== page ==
How financial professionals can market their personal brand
This is the second in a series of two articles on branding and marketing for financial professionals. In the first installment, we looked at how to define and articulate your practice: finding your niche, scoping out the competition, and getting input from colleagues and clients. In this installment we explore finding a name, designing a logo, and telling the world—or at least your target client base—that you’re open for business.
Before Ray Croff launched his Mobius Financial Advisors in 2017, he hired a professional consultant to help him come up with a marketing strategy. But when Saba Khan was starting 1890 Wealth Solutions four years ago, she winged it.
Today, both Croff and Khan are successful, with established reputations in their respective communities, a healthy book of business, and multiple people working for them. And while Khan’s route probably involved more trial and error, their success is proof that either way can work.
Both say that significant investment in marketing is essential to the success of any financial professional. So, whether you are getting guidance from a professional or going it alone, it’s helpful to have some marketing savvy of your own before you start. Read on to learn what worked (and what didn’t) for Croff and Khan, and to find out what marketing experts say are some best practices for financial professionals looking to launch themselves in the industry.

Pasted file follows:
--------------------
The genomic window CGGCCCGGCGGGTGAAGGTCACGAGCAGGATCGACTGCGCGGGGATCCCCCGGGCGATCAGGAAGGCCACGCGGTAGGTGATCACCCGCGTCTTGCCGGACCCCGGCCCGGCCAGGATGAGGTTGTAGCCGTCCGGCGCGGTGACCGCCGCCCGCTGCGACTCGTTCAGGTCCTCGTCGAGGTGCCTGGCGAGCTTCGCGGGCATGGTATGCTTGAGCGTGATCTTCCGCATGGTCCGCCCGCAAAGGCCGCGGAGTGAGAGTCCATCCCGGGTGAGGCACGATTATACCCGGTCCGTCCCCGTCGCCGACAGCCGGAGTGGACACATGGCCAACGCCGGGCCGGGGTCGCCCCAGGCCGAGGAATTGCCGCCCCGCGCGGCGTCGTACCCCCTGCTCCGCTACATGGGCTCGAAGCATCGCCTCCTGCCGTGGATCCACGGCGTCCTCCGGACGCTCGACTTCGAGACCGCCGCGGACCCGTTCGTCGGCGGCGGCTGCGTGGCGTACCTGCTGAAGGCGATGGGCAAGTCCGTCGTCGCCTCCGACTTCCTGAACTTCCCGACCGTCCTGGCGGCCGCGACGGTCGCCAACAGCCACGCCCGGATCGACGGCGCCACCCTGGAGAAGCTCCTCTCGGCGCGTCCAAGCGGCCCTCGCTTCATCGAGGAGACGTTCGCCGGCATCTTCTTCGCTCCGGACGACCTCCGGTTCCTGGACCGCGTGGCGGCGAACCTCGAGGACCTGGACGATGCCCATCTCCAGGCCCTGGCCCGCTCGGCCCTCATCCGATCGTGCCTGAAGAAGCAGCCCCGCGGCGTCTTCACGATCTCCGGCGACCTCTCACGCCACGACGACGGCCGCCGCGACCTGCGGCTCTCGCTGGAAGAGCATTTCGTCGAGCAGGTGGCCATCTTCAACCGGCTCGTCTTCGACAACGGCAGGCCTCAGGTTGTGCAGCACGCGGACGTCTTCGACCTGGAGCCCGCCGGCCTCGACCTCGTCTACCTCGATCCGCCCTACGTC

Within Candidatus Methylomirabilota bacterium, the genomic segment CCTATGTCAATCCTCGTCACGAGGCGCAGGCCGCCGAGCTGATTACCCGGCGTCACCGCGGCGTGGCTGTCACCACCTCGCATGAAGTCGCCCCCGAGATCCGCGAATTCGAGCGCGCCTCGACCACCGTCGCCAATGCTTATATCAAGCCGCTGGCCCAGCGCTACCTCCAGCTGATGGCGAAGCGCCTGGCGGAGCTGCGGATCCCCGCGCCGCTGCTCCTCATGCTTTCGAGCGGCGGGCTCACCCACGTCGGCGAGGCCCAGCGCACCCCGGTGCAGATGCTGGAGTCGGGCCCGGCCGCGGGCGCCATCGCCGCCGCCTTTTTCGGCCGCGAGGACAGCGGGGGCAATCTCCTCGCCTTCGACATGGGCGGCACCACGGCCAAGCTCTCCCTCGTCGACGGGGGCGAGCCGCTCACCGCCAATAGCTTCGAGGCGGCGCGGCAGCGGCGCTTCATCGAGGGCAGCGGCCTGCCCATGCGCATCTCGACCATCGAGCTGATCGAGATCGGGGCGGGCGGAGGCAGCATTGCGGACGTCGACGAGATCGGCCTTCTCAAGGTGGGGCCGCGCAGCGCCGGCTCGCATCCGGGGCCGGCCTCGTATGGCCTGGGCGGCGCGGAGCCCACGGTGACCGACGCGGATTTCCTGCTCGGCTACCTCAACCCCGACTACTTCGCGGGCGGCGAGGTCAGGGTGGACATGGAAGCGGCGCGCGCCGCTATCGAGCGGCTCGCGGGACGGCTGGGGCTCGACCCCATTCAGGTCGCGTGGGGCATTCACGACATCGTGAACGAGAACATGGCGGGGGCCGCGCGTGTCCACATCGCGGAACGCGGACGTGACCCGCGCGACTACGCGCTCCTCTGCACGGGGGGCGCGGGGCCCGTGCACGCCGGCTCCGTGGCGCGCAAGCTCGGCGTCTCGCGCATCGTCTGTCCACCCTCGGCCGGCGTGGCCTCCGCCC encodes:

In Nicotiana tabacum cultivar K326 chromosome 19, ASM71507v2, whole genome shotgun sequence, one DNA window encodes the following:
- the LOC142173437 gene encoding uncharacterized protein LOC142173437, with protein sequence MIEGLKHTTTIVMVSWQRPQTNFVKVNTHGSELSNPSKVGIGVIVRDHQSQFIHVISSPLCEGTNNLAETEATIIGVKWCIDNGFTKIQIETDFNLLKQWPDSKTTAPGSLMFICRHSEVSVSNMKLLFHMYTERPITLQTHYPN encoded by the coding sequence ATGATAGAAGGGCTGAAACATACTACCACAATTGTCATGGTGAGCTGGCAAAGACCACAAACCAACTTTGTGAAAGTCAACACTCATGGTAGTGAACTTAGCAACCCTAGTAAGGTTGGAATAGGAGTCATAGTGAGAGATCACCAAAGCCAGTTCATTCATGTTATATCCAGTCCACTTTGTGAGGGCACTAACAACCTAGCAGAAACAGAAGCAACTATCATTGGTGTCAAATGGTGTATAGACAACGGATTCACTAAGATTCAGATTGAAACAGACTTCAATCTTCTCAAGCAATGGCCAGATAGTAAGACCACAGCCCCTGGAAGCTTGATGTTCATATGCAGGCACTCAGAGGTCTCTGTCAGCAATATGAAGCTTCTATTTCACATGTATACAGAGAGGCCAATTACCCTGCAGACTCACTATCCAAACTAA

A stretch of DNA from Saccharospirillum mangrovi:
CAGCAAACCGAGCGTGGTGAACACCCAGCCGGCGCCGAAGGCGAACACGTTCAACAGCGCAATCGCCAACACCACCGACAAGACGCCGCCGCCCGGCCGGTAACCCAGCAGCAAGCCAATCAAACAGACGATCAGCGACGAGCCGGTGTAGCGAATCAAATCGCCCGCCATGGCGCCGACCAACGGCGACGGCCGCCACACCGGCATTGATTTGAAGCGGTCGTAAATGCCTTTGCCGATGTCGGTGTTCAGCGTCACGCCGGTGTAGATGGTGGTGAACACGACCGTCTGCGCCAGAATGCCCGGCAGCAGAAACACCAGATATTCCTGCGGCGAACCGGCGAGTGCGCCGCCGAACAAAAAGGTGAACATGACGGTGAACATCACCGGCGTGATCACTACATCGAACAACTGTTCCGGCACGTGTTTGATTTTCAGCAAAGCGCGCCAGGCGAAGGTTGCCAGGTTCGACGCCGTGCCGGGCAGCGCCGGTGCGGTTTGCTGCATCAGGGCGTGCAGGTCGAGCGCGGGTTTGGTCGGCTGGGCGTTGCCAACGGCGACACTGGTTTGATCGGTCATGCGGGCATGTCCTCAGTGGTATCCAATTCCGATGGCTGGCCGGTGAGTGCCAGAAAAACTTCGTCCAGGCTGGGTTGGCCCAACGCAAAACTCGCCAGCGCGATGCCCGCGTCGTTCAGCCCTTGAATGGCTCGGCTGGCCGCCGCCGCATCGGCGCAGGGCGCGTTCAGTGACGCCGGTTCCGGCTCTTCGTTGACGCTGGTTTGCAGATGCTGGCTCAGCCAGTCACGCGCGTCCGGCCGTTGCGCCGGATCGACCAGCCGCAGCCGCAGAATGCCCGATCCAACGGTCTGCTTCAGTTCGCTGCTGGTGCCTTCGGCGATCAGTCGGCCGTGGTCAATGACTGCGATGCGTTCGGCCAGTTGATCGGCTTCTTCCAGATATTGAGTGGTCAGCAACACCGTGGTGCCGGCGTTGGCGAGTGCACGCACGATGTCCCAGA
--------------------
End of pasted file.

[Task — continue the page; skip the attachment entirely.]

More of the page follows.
What’s in a name?
Before you begin actively marketing yourself as a personal financial professional, think about how you see yourself, how others see you, and how you want to be seen. In other words, determine your brand. But then, how do you put that brand into action?
Coming up with a name and logo is a good place to start. Croff says his marketing consultant suggested the name Mobius Financial Advisors after he told her he wanted to serve clients throughout their whole lives, from “cradle to grave.” In mathematics, a Mobius strip is a never-ending loop.
Khan came up with 1890 Wealth Solutions herself. The year 1890, she says, is meaningful to her family because it’s when her first ancestor arrived in the U.S. from Pakistan.
“It has been a great name,” says Khan. “People ask about it, and it gives me an opportunity to have a conversation with them about generational wealth, about taking the long view.”
“The most important thing is that it feels authentic. It has to ring true. With financial advising, people are hiring you for you.”